Tuesday, January 2, 2018

The Year in Review: Maybe my last blog.

This has been... a year.

2017 brought me a lot of personal heartache and pain, not that my dear faceless readers really need to know the nitties and the gritties but the truth of the matter is that I'm currently and for some time have been in a bit of a tailspin. I started off the year strong enough, with several writing projects lined up and delivered to various degrees of success.

I had two reviews published on the website for my favorite podcast. (www.horrormoviepodcast.com) Give them a listen!

As a playwright, I delivered a Burlesque script and an adaptation for Alice's Adventures in Wonderland for The Paper Wing Theatre Company. I was also able to direct my Original script for "Big Dang Hero", a superhero play satirizing the current Super Hero trends in entertainment. Three positives right off the bat right there, but the end result of stressful productions, professional disappointments, and health concerns made me want to take a break from theater for a significant time.

Personal attacks were on the rise because I have an opinion and I share it an it isn't always (Actually very rarely) welcome. I had a very public and deeply hurtful falling out with someone I had long considered a friend- the pain is still fresh and sore and I don't know if I'll ever really recover from this one. I've never felt this betrayed in my entire life.

But, on the bright side, it has also been one hell of a year for movies. So without further ado...

One of the weirder entries of the year, Dave Made a Maze is an incredibly artistic film with amazing set design and wonderful creature effects... all in cardboard! Check it out... giant vagina trap.

Anne Hathway and giant monsters rampaging across Korea. Just watch it.

8. Gerald's Game
 Gerald's Game on Netflix is a riveting suspense ride with a compelling performance from Carla Cugino. Some changes from the book but only in that it streamlined the narrative a bit more cleanly for the film. All of the truly gory bits remain intact. Highly recommended for fans of tense slow burns.

7. Thor: Ragnarok
the fan in me is gobsmacked. If Guardians was Marvel's answer to Star Wars, Thor is an answer to Flash Gordon... all the good and what many might find "bad". Because this film embraces the camp and allows Hemsworth and Ruffalo to gab it up with humor and charm.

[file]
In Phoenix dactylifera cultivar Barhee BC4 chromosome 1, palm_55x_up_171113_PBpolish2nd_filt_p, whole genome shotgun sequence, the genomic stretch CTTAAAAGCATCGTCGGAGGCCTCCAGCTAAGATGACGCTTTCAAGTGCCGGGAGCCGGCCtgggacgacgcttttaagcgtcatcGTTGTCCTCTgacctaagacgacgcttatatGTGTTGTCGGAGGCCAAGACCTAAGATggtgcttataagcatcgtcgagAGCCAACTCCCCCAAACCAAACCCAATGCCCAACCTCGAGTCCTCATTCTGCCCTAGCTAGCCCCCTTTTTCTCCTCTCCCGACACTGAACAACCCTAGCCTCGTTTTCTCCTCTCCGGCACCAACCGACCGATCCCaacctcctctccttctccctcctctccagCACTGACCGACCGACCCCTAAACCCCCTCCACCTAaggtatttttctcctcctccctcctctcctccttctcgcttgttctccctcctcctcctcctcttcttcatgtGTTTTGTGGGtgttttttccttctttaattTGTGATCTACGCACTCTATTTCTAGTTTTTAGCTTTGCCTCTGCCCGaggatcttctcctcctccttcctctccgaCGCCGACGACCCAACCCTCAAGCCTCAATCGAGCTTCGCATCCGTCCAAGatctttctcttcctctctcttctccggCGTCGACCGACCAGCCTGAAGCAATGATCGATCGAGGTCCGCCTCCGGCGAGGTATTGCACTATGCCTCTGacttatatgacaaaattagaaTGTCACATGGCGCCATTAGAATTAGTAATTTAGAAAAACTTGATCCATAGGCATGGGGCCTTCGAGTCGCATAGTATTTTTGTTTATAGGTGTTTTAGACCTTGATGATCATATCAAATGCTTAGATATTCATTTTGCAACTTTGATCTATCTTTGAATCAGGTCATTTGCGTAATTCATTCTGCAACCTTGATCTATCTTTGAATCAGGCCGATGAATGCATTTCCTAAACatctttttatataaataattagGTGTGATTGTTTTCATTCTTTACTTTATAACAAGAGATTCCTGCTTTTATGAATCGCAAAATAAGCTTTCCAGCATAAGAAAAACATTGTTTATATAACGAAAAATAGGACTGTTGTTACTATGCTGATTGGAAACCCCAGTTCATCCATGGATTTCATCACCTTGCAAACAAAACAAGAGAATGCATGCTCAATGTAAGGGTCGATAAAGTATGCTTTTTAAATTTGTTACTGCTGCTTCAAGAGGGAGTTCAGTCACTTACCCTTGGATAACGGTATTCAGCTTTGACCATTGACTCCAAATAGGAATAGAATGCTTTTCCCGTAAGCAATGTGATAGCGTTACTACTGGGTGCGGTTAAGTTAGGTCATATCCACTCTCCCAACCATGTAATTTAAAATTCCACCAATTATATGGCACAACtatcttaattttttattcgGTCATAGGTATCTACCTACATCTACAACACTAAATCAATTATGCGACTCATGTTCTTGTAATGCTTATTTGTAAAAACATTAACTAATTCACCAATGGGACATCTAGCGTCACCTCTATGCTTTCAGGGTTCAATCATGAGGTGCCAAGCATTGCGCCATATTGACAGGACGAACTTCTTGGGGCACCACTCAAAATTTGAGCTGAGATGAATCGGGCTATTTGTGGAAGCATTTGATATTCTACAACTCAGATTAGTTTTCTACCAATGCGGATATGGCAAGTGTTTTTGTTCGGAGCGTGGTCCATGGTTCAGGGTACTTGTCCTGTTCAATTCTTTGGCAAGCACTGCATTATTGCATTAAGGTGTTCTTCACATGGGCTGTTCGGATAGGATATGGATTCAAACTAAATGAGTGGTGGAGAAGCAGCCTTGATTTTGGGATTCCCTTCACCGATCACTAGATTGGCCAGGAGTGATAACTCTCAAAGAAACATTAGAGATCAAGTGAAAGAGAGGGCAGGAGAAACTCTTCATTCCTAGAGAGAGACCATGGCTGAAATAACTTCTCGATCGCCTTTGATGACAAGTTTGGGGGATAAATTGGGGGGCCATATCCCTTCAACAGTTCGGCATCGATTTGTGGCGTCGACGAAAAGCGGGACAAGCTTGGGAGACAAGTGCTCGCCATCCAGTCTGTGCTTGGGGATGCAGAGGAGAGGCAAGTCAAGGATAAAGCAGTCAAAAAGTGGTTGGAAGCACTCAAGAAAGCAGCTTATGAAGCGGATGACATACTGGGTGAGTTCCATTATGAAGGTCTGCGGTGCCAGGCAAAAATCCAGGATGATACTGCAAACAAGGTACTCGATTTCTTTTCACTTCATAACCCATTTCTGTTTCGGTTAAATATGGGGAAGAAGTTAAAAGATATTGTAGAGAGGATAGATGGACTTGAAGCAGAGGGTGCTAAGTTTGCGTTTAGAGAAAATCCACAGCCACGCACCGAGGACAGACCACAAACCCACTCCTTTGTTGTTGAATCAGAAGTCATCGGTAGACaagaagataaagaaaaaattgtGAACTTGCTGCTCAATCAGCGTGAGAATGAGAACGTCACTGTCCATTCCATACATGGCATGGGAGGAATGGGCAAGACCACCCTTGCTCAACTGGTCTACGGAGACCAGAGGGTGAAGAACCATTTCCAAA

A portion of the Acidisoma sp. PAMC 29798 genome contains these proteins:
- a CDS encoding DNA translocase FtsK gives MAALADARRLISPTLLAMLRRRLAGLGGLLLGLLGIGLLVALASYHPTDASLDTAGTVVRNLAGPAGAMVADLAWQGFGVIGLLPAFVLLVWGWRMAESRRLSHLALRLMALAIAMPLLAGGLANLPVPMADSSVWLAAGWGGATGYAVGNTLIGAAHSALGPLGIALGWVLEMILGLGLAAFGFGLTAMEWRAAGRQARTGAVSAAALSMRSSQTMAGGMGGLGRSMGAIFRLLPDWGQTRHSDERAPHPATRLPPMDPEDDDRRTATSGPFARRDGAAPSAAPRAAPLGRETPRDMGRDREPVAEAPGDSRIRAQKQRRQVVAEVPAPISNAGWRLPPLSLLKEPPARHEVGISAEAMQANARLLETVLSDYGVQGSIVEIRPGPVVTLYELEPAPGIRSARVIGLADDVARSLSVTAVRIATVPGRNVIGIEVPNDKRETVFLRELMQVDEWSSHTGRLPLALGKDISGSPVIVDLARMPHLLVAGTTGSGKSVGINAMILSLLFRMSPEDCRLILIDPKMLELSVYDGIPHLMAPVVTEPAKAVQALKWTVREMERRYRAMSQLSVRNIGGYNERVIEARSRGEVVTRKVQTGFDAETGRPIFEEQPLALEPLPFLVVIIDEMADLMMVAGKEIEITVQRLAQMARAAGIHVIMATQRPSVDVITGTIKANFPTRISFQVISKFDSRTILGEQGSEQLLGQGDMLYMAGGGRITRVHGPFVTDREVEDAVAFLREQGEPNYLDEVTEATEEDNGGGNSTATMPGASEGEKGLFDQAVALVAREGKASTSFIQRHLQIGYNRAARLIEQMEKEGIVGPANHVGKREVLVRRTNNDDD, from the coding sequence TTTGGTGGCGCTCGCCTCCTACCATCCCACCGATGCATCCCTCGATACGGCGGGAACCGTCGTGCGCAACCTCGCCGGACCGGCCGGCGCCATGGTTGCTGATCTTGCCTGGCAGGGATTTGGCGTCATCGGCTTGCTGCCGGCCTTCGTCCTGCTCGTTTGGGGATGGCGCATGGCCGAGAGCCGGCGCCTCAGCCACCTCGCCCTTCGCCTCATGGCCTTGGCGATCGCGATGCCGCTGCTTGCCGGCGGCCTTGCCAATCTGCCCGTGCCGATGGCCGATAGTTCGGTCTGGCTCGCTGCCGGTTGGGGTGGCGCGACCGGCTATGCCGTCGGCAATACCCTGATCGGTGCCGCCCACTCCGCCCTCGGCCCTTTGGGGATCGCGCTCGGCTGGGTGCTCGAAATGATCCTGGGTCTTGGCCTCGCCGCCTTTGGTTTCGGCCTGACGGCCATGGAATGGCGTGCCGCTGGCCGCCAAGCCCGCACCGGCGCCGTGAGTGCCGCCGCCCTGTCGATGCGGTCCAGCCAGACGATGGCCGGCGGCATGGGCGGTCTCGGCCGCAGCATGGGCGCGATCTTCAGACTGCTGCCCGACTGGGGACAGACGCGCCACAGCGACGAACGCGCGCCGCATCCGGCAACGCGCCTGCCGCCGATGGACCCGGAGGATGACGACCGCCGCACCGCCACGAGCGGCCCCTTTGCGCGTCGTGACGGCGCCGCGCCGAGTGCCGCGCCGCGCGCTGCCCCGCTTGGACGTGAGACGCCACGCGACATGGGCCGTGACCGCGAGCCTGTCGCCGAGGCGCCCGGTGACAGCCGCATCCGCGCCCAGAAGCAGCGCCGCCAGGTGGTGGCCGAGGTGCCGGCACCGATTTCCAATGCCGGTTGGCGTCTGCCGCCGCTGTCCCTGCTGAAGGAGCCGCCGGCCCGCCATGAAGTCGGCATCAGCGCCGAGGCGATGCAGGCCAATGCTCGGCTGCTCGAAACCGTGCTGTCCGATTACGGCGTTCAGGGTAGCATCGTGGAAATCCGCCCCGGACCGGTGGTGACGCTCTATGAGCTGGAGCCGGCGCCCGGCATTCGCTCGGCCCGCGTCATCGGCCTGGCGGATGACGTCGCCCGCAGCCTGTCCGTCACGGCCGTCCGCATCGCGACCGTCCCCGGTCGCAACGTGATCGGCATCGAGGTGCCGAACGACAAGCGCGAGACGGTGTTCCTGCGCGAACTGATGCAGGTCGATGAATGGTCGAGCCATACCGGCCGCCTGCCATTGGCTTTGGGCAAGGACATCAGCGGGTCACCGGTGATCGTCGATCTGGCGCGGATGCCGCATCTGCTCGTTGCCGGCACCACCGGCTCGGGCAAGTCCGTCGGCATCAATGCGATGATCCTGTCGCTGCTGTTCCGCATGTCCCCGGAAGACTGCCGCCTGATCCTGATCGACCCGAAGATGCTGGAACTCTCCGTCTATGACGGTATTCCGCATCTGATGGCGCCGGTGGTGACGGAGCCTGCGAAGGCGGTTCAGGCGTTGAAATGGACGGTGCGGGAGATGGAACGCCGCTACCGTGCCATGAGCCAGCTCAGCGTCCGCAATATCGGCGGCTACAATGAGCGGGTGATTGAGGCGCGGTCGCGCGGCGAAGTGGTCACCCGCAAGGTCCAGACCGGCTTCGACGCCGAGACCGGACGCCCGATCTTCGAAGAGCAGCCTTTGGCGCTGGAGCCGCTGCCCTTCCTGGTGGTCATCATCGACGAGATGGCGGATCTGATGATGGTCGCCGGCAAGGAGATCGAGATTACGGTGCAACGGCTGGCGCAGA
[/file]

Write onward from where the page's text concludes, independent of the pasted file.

6: Star Wars: The Last Jedi
Fuck the haters.

5. Three Billboards Outside Ebbing, Missouri
The real star of the film is MgDonagh’s script, itself. A brilliantly written piece with so much wound up in the words and those ever important bits of silence, a certain meaning expressed behind words that mean something entirely different, and the implications that don’t always spell things out for the audience. Some will walk away feeling the film ended in one way, others will walk away finding something else entirely, and none of it is “wrong” when all is said and done. Three Billboards is often about our perceptions and the fact that, sometimes, the villain isn’t always so obvious.

4. Get Out
 It's a stark look at race relations in the modern era. These people aren’t looking to lynch Chris or use the dreaded “N” word… what they are is far scarier and far more accurate a portrayal of racism in the modern era. And horror does what it supposed to do as it peels back the layers to reveal a darkness within that we are often too frightened to look at ourselves. This is horror at it’s absolute best!

3. It
the best adaptation of a Stephen King work since the 1979 Salem's Lot.

2. Baby Driver
Amazing action and fun. 

1. The Shape of Water
Too beautiful for words.

I watched a lot of movies but I didn't review all that many. I maintained lists over on letterboxd, where you can find updates on various films I'm watching on a regular basis... if you're so inclined. I don't know... this may be my last blog entry.

Thanks for reading.

Friday, December 1, 2017

Red Christmas

Well... it's hard to describe the tone or theme of this film. A family at Christmas get together one last time before the Matriarch (played by Dee Wallace) sells the family home and heads off on trip through Europe. Their gathering is interrupted by the arrival of a "mysterious" stranger who offers a reminder on a terrible deed done some twenty years previous.

Okay, it's hard to not spoil the film when it pretty much lays it on so thick in the beginning. An aborted fetus is saved from a clinic and returns to his mother after twenty years. Initially he hopes to rediscover the family he's lost, but he quickly goes on a roaring rampage of revenge. He roars and he rampages and the kills are brilliantly bloody- but the ultimate payoff seems a bit short.